How to use a USB-C hub with the 2018 iPad Pro

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Any USB-C hub will work with your iPad Pro, but they all have really short cables.
Any USB-C hub will work with your iPad Pro, but they all have really short cables.
Photo: Charlie Sorrel/Cult of Mac

The only concrete advantage of USB-C over Lightning in the new iPad — so far — is that you can pick up pretty much any USB-C hub and use it with the iPad. Previously, you had one choice if you wanted to plug USB devices into your iPad — Apple’s Lightning-to-USBC camera connector.

The choice is way wider for 2018 iPad Pro owners. And while plugging in a USB-C hub is easy, there are a few things to watch out for. Let’s take a look at those, and see what you can use the hub for.

Why use a USB-C hub with iPad Pro?

A USB-C hub will let you hook up all kinds of accessories to your iPad, all at the same time. You can connect QWERTY keyboards, piano-like music keyboards, any USB MIDI device, an SD card reader, a USB audio interface, Ethernet cables, cameras, external displays up to 5K, and more.

What kind of USB-C hub do you need?

You can connect almost anything to your iPad Pro with a USB-C hub. Almost.
You can connect almost anything to your iPad Pro with a USB-C hub. Almost.
Photo: Charlie Sorrel/Cult of Mac

All USB-C hubs are not equal. First up is that USB-C just refers to the shape of the connector. The other part of the equation is whether the hub uses USB 3.0 or USB 3.1 to talk to the connected iPad. USB 3.1 offers double the data-transfer speed of USB 3.0. At the moment, this is probably only of interest to photographers who move huge files, or a lot of files, from their camera to the iPad. If all you’re doing is hooking up music gear, or a keyboard, this doesn’t really matter. Even USB 2.0 is more than enough for that.

USB-C cables

Another factor to consider is USB-C cables. There are several kinds, rated for different power levels and speeds. The one that Apple supplies with the iPad, for example, can transfer data, but only at USB 2.0 speeds. Longer cables are slower: For the maximum USB-C speeds, you need a cable that is a meter ( feet) long or shorter.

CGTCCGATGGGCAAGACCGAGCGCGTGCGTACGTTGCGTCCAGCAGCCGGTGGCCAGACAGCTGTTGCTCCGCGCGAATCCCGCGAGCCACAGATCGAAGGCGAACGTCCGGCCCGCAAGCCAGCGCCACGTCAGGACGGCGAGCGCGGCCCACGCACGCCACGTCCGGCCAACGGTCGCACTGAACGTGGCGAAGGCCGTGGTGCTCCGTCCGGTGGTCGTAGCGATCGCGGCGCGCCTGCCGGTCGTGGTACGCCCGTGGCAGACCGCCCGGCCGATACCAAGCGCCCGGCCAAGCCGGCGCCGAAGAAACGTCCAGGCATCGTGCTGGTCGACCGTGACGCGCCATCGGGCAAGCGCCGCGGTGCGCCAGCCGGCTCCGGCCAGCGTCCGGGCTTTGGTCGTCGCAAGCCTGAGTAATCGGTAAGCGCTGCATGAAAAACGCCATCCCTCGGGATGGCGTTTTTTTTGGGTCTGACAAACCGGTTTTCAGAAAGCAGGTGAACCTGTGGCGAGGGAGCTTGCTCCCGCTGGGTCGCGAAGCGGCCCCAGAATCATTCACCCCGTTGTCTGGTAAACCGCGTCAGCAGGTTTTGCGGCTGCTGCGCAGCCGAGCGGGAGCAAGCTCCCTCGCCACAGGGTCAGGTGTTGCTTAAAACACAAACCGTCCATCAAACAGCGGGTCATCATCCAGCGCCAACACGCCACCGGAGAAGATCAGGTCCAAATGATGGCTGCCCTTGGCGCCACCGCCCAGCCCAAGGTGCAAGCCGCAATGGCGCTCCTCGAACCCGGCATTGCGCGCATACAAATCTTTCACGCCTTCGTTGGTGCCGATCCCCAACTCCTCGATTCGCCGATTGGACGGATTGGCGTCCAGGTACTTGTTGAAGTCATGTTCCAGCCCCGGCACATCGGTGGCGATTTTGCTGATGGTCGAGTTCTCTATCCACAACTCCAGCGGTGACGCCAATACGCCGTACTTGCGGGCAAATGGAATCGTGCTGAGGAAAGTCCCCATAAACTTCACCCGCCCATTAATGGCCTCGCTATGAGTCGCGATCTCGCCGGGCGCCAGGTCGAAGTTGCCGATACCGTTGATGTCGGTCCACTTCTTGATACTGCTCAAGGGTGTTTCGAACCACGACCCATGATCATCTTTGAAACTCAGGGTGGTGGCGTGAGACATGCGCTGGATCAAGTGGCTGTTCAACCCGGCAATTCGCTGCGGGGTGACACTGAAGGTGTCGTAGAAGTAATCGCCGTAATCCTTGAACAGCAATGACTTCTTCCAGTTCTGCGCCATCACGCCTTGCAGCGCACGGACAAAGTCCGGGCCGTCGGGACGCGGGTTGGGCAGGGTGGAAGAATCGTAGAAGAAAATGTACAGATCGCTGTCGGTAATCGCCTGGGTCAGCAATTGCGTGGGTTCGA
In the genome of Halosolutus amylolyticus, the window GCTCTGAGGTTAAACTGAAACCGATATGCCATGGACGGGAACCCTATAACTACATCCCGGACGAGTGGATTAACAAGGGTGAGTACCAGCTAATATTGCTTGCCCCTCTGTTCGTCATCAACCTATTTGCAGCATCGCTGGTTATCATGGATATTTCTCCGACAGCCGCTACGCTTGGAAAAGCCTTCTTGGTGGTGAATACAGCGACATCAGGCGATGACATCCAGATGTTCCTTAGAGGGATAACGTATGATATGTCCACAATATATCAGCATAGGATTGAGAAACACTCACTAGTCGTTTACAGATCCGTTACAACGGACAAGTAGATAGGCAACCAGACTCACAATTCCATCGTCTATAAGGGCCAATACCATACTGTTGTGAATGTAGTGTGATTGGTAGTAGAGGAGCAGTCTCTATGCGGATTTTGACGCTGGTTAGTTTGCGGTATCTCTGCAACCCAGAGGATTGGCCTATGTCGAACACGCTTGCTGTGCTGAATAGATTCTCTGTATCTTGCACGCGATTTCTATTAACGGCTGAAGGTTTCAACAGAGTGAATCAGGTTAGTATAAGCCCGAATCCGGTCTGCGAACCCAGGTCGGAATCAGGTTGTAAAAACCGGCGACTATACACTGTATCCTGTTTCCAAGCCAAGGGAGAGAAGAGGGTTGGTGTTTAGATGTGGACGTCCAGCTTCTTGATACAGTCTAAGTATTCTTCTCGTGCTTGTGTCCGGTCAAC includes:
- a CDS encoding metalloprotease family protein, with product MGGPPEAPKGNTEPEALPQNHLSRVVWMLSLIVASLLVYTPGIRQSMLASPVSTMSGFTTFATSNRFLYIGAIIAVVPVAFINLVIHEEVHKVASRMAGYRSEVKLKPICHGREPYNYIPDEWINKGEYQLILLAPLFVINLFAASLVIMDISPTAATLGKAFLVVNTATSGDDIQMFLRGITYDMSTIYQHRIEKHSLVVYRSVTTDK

Most USB-C hubs come with a short tail that plugs into your iPad, so you don’t have to worry about that part. Just make sure to check the specs on any hubs and cables you buy. USB-C cables may all look the same, but they’re not.

Pass-through USB Power Delivery (PD)

The most important thing to look for in a USB-C hub — apart from the configuration of ports — is a pass-through USB Power Delivery (PD) port. This lets you hook up a USB-C charger to the hub, which will then power the connected iPad.

Without this, the iPad will have to power all the connected devices, running the battery down and limiting your connected gadgets to a power draw of 7.5 watts (the maximum the new iPad Pro can supply). You can use the power adapter and cable that came in the iPad’s box to supply the power.

What ports do you need?

USB-C hubs are available with the following common ports:

  • USB 2.0
  • USB 3.x
  • USB-C
  • Ethernet
  • SD Card
  • microSD card
  • HDMI
  • Mini DisplayPort

These are the most common, but there are more. You also can get hubs with VGA adapters, for example, which seems crazy in 2018.

Obviously, you should pick the hub that has the ports you need. But don’t go overboard. Because most of these hubs have a short tail, they will be hanging off the side of your iPad, so you also want something small.

Ask yourself if you are ever going to use Ethernet or an external monitor. Then balance this future-proofing with what you actually need right now.

Don’t buy too much hub

I bought an eight-port Vava USB-C hub for my iPad Pro. It comes with three USB ports, HDMI, SD, miniSD, Ethernet and pass-through power. I use it to connect quite a few devices to my iPad, including a USB MIDI keyboard and an audio interface. But because you can plug a regular old USB hub into one of the USB-C hub’s ports, you don’t need as many as three.

In reality, what I needed was one or two USB ports and Power Delivery. That, and a longer cord so the hub can sit on the desk. I could then plug an SD card reader into the hub on the rare occasions I need one.

For a good guide to USB-C hubs, check out the always amazing Wirecutter. And for USB-C accessories in general, check out our own guide.

Note: We originally published this story on November 14, 2018. It has been updated.